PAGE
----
Asian equities were firmly higher on Thursday afteroon, as bargain hunting helped to pull indexes out of early losses. Markets also rebounded after a Chinese government response to a report that it was reviewing its euro zone bond holdings, helped to calm nerves.
U.S. stocks fell overnight on news suggesting China was reassessing its euro-zone debt holdings. The Financial Times report on China fed broad risk aversion as investor worried that the debt crisis could reverse the global economic recovery.
The U.S. DJIA closed below 10,000 for the first time since February, with a late-session downturn in stocks showing that the investor psyche is still fragile.
An official said on Thursday that Beijing remains committed to its long-standing goal of diversifying foreign exchange reserves, dispelling some concerns it would review its euro-zone holdings due to the region's debt woes.
Japan's Nikkei average came off a six-month low to jump 1.2 percent, in its best one-day
performance in two weeks, with a weakening of the yen against the euro helping counter persistent concern about Europe's debt crisis.
The euro rebounded sharply after nearing last week's four-year low earlier in the day, gaining steam as a climb in Asian shares gave a broad lift to yen crosses.
Sony rose 2.1 percent to 2,788 yen, Canon also advanced 2.1 percent to 3,680 yen, and Honda Motor gained 1.2 percent to 2,775 yen. All started the day in negative territory.
The benchmark Nikkei ended 117.06 points higher to 9,639.72 after falling as low as 9,395.29 in early trade, its lowest since early December.
The broader Topix gained 1.3 percent to 869.89.
Nichi-Iko Pharmaceutical jumped 5 percent to 3,025 yen after the Nikkei business daily reported French drugmaker Sanofi-Aventis will form a capital and operational tie-up with Nichi-Iko as part of a foray into the
Seoul shares turned up to close 1.6 percent higher, driven by steady domestic buying and healthy gains in blue chip technology issues.
The Korea Composite Stock Price Index (KOSPI) finished up 1.60 percent at 1,607.50 points.
Index heavyweight and the world's No.1 memory chip maker, Samsung Electronics, rose 2.9 percent. Hynix Semiconductor jumped 3.85 percent.
Financials rebounded from the morning's decline, with Hana Financial Group up 1.2 percent. Shinhan Financial jumped 2.3 percent.
Hanjin Heavy Industries declined 1.6 percent on news that a ship order worth 372.8 billion won ($298.2 million) had been cancelled.
Australia Ends Up 1.7%
Australian shares rose 1.7 percent, as miners gained on optimism that the government would water down a proposed resources tax.
Shares of BHP Billiton, Rio Tinto, and Fortescue Metals Group, which have all fallen sharply since the tax was announced on May 2, jumped between 4.3 percent and 5.8 percent, building on Wednesday's gains.
Australia's Treasury left open the possibility that it would modify its proposed 40 percent mining tax after newspapers said it was prepared to change the way the tax is calculated in order to appease miners.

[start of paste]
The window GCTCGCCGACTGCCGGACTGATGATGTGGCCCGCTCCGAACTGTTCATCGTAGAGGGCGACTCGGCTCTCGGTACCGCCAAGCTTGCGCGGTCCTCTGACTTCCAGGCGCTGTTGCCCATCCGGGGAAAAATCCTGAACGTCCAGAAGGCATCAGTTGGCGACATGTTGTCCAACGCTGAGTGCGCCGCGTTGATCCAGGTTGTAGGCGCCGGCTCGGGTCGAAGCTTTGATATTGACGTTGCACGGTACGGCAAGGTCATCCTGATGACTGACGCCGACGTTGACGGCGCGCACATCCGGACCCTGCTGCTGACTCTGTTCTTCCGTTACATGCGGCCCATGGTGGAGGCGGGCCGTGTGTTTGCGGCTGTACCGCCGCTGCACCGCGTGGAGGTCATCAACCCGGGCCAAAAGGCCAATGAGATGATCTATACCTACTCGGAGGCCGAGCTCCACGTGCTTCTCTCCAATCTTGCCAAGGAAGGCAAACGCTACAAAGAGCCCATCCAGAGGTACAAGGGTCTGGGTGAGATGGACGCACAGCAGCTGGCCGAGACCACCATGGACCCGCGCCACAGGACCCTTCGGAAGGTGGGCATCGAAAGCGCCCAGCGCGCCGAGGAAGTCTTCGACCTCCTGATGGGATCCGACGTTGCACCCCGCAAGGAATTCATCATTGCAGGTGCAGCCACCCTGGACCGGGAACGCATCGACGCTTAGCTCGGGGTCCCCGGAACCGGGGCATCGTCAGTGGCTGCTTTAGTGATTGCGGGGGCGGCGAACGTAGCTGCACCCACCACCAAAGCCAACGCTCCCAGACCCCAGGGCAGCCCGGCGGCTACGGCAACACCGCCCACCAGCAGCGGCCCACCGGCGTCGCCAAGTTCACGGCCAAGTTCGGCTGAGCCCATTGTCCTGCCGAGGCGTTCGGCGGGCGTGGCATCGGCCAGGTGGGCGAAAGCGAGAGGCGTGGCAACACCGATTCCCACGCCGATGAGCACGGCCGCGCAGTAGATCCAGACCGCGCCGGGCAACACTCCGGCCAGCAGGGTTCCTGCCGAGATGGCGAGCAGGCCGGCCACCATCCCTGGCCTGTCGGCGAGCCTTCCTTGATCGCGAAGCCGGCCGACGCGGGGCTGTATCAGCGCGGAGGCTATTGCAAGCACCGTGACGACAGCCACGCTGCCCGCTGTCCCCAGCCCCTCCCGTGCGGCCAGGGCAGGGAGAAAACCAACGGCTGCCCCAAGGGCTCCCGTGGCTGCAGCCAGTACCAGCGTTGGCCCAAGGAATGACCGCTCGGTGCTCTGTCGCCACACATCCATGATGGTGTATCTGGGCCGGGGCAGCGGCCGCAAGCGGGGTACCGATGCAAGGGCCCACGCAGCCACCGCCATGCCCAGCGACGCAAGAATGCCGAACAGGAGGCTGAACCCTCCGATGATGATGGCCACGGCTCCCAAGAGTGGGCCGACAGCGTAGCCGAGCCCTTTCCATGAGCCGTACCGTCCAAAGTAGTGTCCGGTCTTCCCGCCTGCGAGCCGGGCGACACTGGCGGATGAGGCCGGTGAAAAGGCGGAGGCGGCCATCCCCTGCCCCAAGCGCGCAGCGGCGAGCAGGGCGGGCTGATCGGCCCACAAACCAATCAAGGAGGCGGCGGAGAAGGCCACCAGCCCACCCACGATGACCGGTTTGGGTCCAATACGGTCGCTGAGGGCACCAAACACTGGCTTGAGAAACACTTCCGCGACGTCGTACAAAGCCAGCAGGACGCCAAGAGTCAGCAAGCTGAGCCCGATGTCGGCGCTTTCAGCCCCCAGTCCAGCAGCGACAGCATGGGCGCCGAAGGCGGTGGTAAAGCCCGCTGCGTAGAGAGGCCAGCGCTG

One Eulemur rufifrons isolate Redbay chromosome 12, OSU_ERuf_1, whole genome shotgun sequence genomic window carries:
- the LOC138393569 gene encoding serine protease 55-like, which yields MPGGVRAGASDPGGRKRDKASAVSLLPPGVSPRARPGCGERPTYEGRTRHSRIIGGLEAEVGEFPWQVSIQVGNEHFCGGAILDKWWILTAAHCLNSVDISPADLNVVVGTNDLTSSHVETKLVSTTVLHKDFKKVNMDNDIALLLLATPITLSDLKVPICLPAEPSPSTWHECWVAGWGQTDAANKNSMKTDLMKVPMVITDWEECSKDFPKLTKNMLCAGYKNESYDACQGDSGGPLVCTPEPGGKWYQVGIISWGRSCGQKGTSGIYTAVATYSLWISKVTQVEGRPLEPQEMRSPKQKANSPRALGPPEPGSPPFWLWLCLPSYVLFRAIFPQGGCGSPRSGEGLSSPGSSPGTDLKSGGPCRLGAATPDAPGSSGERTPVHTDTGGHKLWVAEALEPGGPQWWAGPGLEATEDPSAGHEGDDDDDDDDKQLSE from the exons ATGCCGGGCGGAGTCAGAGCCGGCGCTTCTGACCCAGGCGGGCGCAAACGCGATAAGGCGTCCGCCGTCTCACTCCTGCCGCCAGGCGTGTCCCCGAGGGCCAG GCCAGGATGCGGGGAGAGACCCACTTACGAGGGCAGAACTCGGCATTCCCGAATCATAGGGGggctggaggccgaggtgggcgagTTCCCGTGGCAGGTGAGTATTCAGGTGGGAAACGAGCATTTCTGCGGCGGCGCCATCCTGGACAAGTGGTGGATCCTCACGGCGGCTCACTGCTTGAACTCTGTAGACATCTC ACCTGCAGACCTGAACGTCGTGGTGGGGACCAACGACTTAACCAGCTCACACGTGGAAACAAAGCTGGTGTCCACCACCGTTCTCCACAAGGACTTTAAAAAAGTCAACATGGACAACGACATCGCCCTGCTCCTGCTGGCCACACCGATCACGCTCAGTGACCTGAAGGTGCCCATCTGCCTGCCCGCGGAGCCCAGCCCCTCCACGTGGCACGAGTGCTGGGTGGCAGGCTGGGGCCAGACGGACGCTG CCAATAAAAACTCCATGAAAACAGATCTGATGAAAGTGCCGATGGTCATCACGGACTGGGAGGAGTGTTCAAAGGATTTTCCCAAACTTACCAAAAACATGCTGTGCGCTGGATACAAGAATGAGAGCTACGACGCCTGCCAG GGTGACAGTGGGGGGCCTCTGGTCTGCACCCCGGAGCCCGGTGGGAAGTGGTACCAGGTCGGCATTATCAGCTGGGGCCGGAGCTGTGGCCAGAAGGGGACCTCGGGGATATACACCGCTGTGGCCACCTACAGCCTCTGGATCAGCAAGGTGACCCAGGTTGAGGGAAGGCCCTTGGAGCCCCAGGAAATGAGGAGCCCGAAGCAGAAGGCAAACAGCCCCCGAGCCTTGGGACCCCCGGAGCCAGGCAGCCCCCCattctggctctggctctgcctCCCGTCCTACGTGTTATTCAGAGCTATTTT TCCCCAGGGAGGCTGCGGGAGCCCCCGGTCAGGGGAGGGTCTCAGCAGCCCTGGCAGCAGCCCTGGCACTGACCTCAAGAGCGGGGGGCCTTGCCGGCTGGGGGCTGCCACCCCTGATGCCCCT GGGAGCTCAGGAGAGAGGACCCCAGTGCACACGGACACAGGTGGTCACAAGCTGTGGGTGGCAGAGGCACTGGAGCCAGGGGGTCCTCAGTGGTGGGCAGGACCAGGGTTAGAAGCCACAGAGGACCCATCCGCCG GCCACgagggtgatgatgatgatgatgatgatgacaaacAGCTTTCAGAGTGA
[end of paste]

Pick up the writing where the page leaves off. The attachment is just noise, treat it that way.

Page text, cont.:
The mining tax has been weighing on Australian shares that were already under pressure due to the euro zone's debt problems.
The uncertainty over the tax and mining investments, and a general flight from growth-linked currencies has put off foreign investors and hammered the Australian dollar in recent weeks.
The benchmark index climbed 72 points on Thursday, adding to the 1 percent rise on Wednesday, to end at 4,379.20.
New Zealand's benchmark NZX 50 index was up 0.79 percent at 3,034.84 points.
Taiex Stocks Climb
Taiwan stocks finished 1.06 percent higher, as investors snapped up beaten-down stocks but Hon Hai Precision fell on media reports that a tenth employee at its Foxconn unit's China facility had died in an apparent suicide.
The main TAIEX share index ended up 75.81 points at 7,243.16, recovering from losses earlier the session, with cell phone chip designer Mediatek 1.2 percent higher.
Hon Hai, which has been hit by a series of suspected suicides at Foxconn, closed 0.4 percent lower.
China's key stock index advanced 1.15 percent , with resilience in large-cap shares helping to spark a rebound from early weakness on lingering investor concern that China may adopt further measures to clamp down on property prices.
China's benchmark Shanghai Composite Index ended at 2,655.9 points.
Hong Kong's Hang Seng index jumped 1.85 percent at 19,547 points.
Esprit surged 6.7 percent, reversing part of its 23.7 percent fall over past nine sessions. Its shares had tumbled due to the euro's slide and concerns that an economic slowdown in the euro zone would hurt the fashion wholesaler and retailer, which derives the bulk of revenue from there.
In Southeast Asia, Singapore's STIrose 1.1 percent while Malaysia's KLCIgained 1.4 percent.